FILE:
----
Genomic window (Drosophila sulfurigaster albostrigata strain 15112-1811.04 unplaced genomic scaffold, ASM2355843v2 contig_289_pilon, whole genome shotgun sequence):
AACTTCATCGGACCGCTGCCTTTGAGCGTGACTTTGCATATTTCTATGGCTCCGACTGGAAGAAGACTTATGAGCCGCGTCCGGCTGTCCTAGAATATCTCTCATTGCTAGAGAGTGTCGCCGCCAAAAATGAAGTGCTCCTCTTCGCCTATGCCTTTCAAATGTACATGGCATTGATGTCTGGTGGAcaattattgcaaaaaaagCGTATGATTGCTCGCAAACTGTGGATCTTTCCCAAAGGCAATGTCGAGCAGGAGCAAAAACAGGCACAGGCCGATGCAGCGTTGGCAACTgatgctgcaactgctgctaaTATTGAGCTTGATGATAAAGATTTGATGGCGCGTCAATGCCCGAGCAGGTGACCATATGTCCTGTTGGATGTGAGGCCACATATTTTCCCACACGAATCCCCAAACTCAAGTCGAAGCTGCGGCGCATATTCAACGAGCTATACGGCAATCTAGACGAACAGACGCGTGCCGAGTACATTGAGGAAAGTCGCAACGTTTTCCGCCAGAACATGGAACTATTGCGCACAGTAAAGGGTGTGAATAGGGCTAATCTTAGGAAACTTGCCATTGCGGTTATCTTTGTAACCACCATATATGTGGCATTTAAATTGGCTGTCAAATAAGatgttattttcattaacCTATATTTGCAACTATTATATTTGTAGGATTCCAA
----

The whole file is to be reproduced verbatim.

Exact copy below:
Genomic window (Drosophila sulfurigaster albostrigata strain 15112-1811.04 unplaced genomic scaffold, ASM2355843v2 contig_289_pilon, whole genome shotgun sequence):
AACTTCATCGGACCGCTGCCTTTGAGCGTGACTTTGCATATTTCTATGGCTCCGACTGGAAGAAGACTTATGAGCCGCGTCCGGCTGTCCTAGAATATCTCTCATTGCTAGAGAGTGTCGCCGCCAAAAATGAAGTGCTCCTCTTCGCCTATGCCTTTCAAATGTACATGGCATTGATGTCTGGTGGAcaattattgcaaaaaaagCGTATGATTGCTCGCAAACTGTGGATCTTTCCCAAAGGCAATGTCGAGCAGGAGCAAAAACAGGCACAGGCCGATGCAGCGTTGGCAACTgatgctgcaactgctgctaaTATTGAGCTTGATGATAAAGATTTGATGGCGCGTCAATGCCCGAGCAGGTGACCATATGTCCTGTTGGATGTGAGGCCACATATTTTCCCACACGAATCCCCAAACTCAAGTCGAAGCTGCGGCGCATATTCAACGAGCTATACGGCAATCTAGACGAACAGACGCGTGCCGAGTACATTGAGGAAAGTCGCAACGTTTTCCGCCAGAACATGGAACTATTGCGCACAGTAAAGGGTGTGAATAGGGCTAATCTTAGGAAACTTGCCATTGCGGTTATCTTTGTAACCACCATATATGTGGCATTTAAATTGGCTGTCAAATAAGatgttattttcattaacCTATATTTGCAACTATTATATTTGTAGGATTCCAA